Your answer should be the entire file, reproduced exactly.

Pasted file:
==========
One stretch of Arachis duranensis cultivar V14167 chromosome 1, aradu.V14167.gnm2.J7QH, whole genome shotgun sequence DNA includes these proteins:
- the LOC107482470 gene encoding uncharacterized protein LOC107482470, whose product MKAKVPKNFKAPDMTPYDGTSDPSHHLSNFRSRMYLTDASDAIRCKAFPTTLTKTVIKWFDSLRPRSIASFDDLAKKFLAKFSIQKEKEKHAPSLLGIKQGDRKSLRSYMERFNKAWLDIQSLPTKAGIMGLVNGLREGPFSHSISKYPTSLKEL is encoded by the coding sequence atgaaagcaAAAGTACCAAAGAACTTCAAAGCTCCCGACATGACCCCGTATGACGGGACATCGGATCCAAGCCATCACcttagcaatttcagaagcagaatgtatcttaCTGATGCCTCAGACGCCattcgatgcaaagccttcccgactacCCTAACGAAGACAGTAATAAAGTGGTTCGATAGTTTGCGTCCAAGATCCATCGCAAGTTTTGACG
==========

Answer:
One stretch of Arachis duranensis cultivar V14167 chromosome 1, aradu.V14167.gnm2.J7QH, whole genome shotgun sequence DNA includes these proteins:
- the LOC107482470 gene encoding uncharacterized protein LOC107482470, whose product MKAKVPKNFKAPDMTPYDGTSDPSHHLSNFRSRMYLTDASDAIRCKAFPTTLTKTVIKWFDSLRPRSIASFDDLAKKFLAKFSIQKEKEKHAPSLLGIKQGDRKSLRSYMERFNKAWLDIQSLPTKAGIMGLVNGLREGPFSHSISKYPTSLKEL is encoded by the coding sequence atgaaagcaAAAGTACCAAAGAACTTCAAAGCTCCCGACATGACCCCGTATGACGGGACATCGGATCCAAGCCATCACcttagcaatttcagaagcagaatgtatcttaCTGATGCCTCAGACGCCattcgatgcaaagccttcccgactacCCTAACGAAGACAGTAATAAAGTGGTTCGATAGTTTGCGTCCAAGATCCATCGCAAGTTTTGACG